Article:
For me, I can shoot .45 ACP just fine. I can shoot .40 S&W just fine (tho I don’t really care for the snap). But I prefer 9mm because it’s “good enough” for terminal ability, I can carry more rounds (who says there’s such a thing as too much ammo? who wants to walk out the door with less ammo or half a magazine?), it generates less recoil thus is more controllable and I can shoot it faster and still get good hits (fast and accurate). But that’s my preference. And maybe foo.c might understand where I’m coming from now… or he’ll just continue to needle me because he likes to. 😉

6 thoughts on “Rangemaster September 2009 Newsletter, and more

  1. They keep pulling me back in …


    You know, for the record, it’s really silly to argue about personal preference. :)-~ I just felt a couple of your entries relating to caliber and capacity were a little on the pejorative side, so I wanted to present a counter.

    But, I think I have framed my preference argument incorrectly, because caliber is only one factor. It’s really about the combination, or system, if you will.

    I started with the plastic fantastic guns and moved to the 1911 system. A lot of people look at the 1911 and have decided it isn’t up to the task, so why would I carry it?

    The answer is that I just shoot it better. It fits my hand better, I can control it better, and the trigger is the standard by which all other semi-auto pistol triggers are compared.

    So, if you are going to run a 1911, I’m a big believer that the closer you stay to the original design the more inherently reliable it is. That means a 5″ barrel, GI style guide rod, and .45 ACP caliber.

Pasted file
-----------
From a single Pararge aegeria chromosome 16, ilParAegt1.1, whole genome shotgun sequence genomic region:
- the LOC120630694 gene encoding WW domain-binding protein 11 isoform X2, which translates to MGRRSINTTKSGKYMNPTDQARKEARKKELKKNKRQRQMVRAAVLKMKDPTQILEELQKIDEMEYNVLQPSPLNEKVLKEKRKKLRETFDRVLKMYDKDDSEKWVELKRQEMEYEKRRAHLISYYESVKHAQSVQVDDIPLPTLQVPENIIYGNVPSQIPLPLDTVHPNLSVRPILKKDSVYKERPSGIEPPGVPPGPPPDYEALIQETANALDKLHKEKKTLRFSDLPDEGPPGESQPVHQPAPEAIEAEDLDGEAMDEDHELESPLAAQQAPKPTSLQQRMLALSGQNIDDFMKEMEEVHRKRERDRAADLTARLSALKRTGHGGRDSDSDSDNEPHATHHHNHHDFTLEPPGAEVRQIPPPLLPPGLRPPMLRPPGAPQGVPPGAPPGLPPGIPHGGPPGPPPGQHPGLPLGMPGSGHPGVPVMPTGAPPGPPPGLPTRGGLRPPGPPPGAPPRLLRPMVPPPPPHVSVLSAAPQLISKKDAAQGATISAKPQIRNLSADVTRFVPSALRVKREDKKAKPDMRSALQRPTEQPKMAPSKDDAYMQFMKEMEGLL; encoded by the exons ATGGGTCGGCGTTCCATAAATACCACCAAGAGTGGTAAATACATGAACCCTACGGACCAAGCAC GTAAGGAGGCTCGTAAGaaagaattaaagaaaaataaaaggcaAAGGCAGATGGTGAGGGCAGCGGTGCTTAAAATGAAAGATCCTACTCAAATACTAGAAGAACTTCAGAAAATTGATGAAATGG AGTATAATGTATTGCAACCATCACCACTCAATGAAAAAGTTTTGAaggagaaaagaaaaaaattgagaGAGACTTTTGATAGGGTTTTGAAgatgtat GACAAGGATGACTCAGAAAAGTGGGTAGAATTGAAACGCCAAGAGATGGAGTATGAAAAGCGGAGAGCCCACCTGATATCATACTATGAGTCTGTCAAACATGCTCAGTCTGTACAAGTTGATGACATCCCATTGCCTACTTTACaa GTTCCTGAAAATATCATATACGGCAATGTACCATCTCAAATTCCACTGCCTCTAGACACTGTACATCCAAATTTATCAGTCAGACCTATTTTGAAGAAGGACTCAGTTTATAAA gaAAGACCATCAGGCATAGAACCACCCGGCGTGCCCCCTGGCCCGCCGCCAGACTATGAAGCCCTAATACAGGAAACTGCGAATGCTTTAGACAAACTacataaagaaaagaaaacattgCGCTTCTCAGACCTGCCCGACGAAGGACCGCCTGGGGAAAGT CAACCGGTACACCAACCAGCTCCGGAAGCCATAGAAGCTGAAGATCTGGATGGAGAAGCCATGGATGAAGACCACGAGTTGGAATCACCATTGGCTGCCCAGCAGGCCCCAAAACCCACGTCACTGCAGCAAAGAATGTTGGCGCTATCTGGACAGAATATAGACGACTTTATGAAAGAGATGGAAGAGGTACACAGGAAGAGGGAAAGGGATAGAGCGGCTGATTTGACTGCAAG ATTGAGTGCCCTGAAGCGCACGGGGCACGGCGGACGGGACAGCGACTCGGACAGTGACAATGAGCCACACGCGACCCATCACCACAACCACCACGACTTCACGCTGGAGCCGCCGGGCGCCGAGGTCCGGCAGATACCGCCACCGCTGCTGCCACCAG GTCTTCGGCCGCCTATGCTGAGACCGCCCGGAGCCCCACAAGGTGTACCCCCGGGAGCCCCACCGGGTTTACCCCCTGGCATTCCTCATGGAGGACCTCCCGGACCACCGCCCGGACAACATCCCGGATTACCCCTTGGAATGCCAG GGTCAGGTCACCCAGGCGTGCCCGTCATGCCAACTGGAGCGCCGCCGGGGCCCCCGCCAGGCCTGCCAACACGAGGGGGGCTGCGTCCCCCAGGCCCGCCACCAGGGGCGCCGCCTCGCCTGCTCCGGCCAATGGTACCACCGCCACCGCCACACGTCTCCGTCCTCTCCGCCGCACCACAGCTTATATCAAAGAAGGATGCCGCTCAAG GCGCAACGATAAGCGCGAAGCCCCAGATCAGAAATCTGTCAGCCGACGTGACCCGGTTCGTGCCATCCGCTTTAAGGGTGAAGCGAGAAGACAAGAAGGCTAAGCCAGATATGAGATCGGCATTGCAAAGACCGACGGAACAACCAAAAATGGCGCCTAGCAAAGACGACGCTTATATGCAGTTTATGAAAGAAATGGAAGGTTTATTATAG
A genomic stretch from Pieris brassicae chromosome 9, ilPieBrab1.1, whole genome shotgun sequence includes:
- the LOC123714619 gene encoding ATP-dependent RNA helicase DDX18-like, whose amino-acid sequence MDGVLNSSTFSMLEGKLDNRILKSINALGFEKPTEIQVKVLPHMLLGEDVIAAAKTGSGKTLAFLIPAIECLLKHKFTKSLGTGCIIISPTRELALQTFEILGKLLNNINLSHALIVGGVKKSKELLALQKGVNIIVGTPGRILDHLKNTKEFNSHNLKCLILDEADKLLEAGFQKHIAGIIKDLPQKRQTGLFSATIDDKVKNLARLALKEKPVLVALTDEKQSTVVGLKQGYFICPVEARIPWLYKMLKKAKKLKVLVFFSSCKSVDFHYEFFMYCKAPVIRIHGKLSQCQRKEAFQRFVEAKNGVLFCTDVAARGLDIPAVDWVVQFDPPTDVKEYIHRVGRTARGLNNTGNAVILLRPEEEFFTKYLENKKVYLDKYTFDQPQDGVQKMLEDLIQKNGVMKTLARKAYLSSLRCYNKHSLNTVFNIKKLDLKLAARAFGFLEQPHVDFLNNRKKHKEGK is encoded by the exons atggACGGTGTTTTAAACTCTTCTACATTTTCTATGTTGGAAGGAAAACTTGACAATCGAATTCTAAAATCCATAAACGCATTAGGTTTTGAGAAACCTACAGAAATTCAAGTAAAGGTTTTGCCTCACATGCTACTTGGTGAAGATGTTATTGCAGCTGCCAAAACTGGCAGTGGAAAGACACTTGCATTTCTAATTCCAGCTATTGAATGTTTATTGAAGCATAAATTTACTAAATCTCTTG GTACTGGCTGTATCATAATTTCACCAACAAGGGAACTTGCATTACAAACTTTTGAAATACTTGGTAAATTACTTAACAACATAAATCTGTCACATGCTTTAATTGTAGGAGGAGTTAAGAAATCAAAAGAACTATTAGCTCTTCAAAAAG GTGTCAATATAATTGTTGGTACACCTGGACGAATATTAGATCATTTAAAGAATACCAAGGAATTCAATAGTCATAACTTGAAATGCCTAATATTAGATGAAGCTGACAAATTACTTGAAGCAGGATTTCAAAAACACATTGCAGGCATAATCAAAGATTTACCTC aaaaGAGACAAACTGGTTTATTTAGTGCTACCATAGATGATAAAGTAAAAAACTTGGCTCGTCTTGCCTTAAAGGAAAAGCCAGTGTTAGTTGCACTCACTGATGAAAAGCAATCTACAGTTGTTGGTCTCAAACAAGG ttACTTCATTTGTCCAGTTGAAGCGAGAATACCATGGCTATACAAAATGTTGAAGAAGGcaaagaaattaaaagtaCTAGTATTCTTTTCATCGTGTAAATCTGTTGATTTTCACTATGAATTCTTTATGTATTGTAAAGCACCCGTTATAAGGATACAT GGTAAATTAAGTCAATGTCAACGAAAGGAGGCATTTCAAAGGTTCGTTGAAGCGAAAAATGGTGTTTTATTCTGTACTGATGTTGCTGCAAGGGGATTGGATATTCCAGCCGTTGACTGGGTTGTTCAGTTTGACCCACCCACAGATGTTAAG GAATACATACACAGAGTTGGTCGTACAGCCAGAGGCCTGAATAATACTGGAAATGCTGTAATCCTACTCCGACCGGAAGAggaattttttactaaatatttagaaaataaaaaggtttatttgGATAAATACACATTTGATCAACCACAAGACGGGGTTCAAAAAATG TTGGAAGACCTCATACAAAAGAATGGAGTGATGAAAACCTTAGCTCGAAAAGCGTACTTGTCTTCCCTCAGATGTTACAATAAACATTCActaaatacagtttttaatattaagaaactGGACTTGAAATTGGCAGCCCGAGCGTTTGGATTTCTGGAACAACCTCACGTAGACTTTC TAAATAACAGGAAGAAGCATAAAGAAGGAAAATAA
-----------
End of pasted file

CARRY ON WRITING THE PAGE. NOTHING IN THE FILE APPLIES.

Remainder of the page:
That’s my preferred system.

    Now, with that said, as you know, I am a big fan of the Springfield EMP in 9mm and carry it daily, and it’s a radical departure from the original 1911 design.

    The reason I even considered it in the first place, and bought it for Mrs. Foo (yes folks, I bought it for my wife and it eventually ended up as mine, but in my defense I would be happy to buy her what ever gun she wanted), is that it was such a change from the original design that they actually scaled down a number of things about the 1911 specifically for 9mm.

    I don’t know if Springfield/IMBEL has some geniuses on par with Mr. Browning on staff, or what, but after it’s first couple of teething issues, the gun has run like a clock. In fact, it has now been more reliable than my XD was. (Hope I don’t jinx it.)

    I carry both 45 and 9 and don’t lose any sleep over one or the other, so I’m really not a caliber bigot. It’s all about the system.

    However, if I knew for sure I was going to need a gun on a specific day, after I grabbed my AR, I would grab my 45. ;)-~

    • Thank you for playing. I knew you wouldn’t be able to resist. 🙂

      I’ll agree with you on the 1911 front… or rather, you should go with the original designs. 1911’s were designed for .45 ACP, so they really run better that way. The Glock tends to run better in 9mm since that’s how it was designed; other models are just the same design scaled up or down. They can work, but Glock 9mm really works best.

      But then when you get something like the EMP, which is 1911-styled but is a ground-up redesign, that’s different. Again, ground-up it’s all intentionally meant to be what it is, not just something else retrofitted.